Training & Capacity Building
Building Capacity for Children’s Environmental Health Research in China
By Sara Mishamandani
Leonardo Trasande, M.D. , of the New York University (NYU) School of Medicine is partnering with Jingping Niu, M.D., a professor at Lanzhou University School of Public Health (LUSPH) to build capacity for air pollution and children’s environmental health (CEH) research in northwest China.
Trasande, a leader in global CEH research and policy, and Niu are working with their respective teams to assess and provide needed research, training, translation, and capacity building for healthcare providers, community stakeholders, and policy makers to address the emerging environmental health issues in northwest China. Their NIEHS-funded studies in the region will examine the effect of air pollution on neurodevelopmental, cardiovascular, and respiratory problems in children, as well as birth outcomes from prenatal exposures.
The western part of the country lagged behind Eastern China industrially until 2000, when a rapid transformation in the northwest province began as part of a new state policy to help the region improve its economy. Industrial growth and an exponential increase in automobile use are increasing air pollution significantly in northwest China.
“LUSPH researchers have strong track records in building community partnerships to conduct culturally appropriate research and in hiring staff from the community that share cultural and linguistic backgrounds of the participants, but they did not have the experience in the design of studies of environmental exposures and their impacts on children,” said Trasande. “We brought experience in children’s environmental health studies to enhance the research planning effort in China.”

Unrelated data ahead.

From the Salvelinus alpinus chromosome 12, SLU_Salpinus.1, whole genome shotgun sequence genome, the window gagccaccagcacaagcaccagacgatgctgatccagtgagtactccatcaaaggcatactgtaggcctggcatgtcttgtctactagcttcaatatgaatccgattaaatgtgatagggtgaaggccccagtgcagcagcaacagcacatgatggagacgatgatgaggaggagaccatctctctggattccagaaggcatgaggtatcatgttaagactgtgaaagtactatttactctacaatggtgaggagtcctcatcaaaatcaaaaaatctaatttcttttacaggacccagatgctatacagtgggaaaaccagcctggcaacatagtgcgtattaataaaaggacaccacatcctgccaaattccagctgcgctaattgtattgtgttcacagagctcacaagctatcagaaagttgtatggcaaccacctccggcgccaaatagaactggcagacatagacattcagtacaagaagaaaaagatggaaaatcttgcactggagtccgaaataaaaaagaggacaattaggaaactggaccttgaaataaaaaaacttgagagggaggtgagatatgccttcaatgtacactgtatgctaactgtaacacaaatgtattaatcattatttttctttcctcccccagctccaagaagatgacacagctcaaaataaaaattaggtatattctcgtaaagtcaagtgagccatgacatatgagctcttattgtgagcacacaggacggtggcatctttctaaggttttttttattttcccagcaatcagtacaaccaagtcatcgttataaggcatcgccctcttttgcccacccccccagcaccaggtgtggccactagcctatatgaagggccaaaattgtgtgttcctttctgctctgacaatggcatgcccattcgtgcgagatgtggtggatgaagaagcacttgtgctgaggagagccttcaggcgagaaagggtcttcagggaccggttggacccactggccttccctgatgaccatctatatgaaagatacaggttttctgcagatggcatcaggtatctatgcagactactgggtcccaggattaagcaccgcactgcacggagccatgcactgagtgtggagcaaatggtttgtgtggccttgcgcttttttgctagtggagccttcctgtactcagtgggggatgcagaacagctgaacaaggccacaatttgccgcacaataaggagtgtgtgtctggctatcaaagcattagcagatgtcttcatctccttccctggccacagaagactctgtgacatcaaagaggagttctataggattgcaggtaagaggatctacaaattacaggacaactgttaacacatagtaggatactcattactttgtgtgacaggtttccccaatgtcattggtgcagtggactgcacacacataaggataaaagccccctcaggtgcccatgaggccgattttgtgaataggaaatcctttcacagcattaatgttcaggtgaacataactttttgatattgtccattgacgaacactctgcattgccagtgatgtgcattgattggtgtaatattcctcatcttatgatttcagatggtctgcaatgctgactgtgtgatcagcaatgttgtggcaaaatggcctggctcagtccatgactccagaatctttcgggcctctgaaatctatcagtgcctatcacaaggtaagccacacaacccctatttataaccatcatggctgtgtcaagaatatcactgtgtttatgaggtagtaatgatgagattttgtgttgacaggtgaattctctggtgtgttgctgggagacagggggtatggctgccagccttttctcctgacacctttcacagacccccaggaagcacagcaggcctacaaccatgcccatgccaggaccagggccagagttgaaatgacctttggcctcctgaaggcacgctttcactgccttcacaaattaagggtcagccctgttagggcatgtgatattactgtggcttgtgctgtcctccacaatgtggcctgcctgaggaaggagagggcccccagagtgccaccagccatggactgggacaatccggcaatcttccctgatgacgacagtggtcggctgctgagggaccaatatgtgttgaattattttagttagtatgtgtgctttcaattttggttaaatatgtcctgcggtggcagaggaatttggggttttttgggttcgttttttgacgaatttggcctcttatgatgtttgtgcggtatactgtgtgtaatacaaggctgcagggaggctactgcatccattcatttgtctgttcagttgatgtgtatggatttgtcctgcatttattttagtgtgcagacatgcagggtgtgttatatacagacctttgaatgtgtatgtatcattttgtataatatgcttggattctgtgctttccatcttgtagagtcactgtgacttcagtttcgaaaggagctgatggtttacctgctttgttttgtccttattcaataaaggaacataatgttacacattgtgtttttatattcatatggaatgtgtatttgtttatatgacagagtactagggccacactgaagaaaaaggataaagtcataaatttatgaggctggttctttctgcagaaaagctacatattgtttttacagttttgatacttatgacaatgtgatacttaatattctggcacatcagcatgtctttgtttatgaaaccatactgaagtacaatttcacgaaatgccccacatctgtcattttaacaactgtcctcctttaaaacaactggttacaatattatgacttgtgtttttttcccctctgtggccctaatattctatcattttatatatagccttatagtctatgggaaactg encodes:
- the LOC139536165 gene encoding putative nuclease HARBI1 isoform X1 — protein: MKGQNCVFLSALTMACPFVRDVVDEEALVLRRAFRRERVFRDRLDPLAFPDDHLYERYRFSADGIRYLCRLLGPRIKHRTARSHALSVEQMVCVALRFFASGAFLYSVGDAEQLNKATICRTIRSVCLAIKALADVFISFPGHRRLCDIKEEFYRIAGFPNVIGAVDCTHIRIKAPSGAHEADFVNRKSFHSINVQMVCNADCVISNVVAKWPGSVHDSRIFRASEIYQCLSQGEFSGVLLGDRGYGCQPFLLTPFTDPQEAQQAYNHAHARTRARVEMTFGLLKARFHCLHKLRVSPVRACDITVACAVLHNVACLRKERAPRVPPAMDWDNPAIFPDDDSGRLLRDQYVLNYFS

The LUSPH-NYU team administered surveys to pediatricians, childcare specialists, and nurses in five provinces in the northwestern region. Survey data suggested that in general, the healthcare providers perceived the environment impacted health but did not believe they could manage exposure to pollutants. Further, they did not have the training to record patients’ environmental histories. Trasande and his Chinese colleagues concluded that there was potential for improving children’s health in the region by enhancing provider capacity. The findings of the survey formed the basis of an educational conference for health professionals in northwest China that focused on identifying harmful and preventable exposures and enhancing capacity for understanding health effects related to outdoor air pollution, with additional sessions providing context for other environmental exposures affecting children.
The researchers also surveyed policy makers to identify barriers to resolving issues related to children’s exposure to air pollution. They concluded that additional government regulation and education was necessary to prevent health effects associated with air pollution.
Moving forward, Niu, Trasande, and their team are identifying interest and expertise among pediatricians and psychologists at Gansu Children’s Hospital in Gansu, China to conduct CEH studies related to prenatal heavy metal exposure and neurodevelopmental delays, air pollution and cardiovascular and respiratory effects, and prenatal air pollution exposure and birth outcomes. They are also identifying the best ways to translate existing knowledge of air pollution and children’s health to ensure integration of the research into effective policies in China.
“By evaluating perceptions about the role of the environment and children’s health and the perception of environmentally mediated disease in children, our ultimate goal is to maximize effective prevention of childhood chronic disease and disability in northwest China,” said Niu. “The five-province network built through this program strongly enhances our regional collaborations and provides useful educational and research resources to identify and solve environmentally related children’s health problems in China.”